A litter box, sometimes called a "sandbox", "sand box", "litter tray", "litter pan", "catbox", or "cat box" is an indoor feces and urine disposal box for cats (as well as rabbits and other pets that naturally or through training will make use of such a repository) that are permitted free roam of a home but who cannot or do not always go outside to relieve themselves.
In the wild, cats naturally excrete in soft or sandy soil, for easy burial. To simulate this instinctively desired type of site and stimulate the natural inclination to hide the excretions, a litter box's bottom is filled typically with an inch or more of litter box filler (frequently called "cat litter" or "kitty litter", though this is a back-formation — the "litter" in "litter box" is actually a euphemism for fecal matter, not for the substrate that pet owners line the box with). Litter box filler is a loose, granular material (most often made of clay, often formulated to clump solidly, though recycled paper "pellet" and silicon based "crystal" variants are also popular options), that absorbs moisture and which meets a cat's instinctive desire to use an easily-dug material. It is best to place the litter box on a mat or some newspaper, as the cat will inevitably kick some litter over the edge of the tray when using it and track some of it out of the box, on their paws.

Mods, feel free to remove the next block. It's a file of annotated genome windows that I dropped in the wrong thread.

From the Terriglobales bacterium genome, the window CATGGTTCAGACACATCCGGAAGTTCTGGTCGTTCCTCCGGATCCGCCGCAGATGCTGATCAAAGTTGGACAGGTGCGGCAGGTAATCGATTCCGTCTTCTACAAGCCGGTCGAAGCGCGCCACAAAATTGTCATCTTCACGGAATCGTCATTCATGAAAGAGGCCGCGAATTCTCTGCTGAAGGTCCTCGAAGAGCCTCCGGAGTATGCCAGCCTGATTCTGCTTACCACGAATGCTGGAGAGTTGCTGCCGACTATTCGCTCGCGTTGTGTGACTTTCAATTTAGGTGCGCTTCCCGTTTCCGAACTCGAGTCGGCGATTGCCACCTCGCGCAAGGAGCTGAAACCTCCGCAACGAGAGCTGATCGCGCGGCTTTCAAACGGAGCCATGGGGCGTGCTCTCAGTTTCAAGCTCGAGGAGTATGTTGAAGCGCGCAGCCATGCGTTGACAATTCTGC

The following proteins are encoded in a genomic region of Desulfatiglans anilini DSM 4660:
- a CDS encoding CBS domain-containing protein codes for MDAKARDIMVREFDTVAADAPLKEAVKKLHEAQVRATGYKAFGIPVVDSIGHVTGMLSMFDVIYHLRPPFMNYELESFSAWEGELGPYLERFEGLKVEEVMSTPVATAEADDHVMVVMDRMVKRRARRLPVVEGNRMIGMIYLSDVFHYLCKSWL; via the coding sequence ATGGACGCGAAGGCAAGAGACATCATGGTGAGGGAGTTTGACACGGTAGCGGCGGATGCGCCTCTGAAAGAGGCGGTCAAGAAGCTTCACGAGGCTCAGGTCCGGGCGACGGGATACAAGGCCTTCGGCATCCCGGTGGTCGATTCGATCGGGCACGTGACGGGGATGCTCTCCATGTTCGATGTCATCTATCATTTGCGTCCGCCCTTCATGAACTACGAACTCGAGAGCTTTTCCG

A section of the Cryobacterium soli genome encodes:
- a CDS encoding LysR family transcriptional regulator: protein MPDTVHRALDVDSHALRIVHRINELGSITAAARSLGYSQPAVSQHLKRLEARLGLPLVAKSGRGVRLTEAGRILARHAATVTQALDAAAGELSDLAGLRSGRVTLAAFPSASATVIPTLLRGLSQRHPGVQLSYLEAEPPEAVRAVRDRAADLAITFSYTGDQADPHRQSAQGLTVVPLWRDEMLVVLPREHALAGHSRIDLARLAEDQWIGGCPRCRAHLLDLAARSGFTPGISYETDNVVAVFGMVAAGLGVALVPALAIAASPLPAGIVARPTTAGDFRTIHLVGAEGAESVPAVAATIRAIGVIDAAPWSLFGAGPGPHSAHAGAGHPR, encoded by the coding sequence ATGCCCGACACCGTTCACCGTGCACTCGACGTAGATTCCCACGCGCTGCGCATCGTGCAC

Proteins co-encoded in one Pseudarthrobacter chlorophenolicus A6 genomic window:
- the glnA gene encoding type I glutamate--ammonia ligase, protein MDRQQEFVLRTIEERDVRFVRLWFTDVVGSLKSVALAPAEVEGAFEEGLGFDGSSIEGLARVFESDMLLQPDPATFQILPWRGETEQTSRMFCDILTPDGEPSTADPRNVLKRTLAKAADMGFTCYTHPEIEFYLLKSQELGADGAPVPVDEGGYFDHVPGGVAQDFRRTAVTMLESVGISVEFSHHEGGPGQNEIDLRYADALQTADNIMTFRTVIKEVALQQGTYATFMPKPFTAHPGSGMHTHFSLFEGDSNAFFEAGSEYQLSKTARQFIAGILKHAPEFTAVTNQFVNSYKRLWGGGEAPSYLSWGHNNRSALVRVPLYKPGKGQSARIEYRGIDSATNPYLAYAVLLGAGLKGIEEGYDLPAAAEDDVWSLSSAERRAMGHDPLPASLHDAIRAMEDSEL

Originally made of wood, the cat box today is most basically represented by a plastic tray with outwardly-sloped sides several inches high. More elaborate models are enclosed, looking similar to pet carrying cages with open doorways, providing some allegedly-desired privacy to the pet, and better odor control, as well as keeping the litter out of sight. To facilitate emptying the litter box, plastic liners may be used.
Simpler designs exist, for example, some require the owner to manually shake the clumps into an easy-to-remove tray, designed very clean. Another variant has an enclosed sphere which rotates as it sifts out the clumps and deposits them in a drawer below the sphere. A new method involves incorporating sifting functionality within a sifting litter liner.
A potential problem is that cat feces can contain a parasite, toxoplasma gondii, that has been linked to the death of marine mammals, including sea otters, whales and porpoises. The parasite can survive conventional sewage treatment and can make it to the sea where it can cause fatal infections in sea mammals. Cats generally pick up this parasite from eating prey which is already dead; therefore, cats who have spent their lives exclusively indoors are not likely to carry it.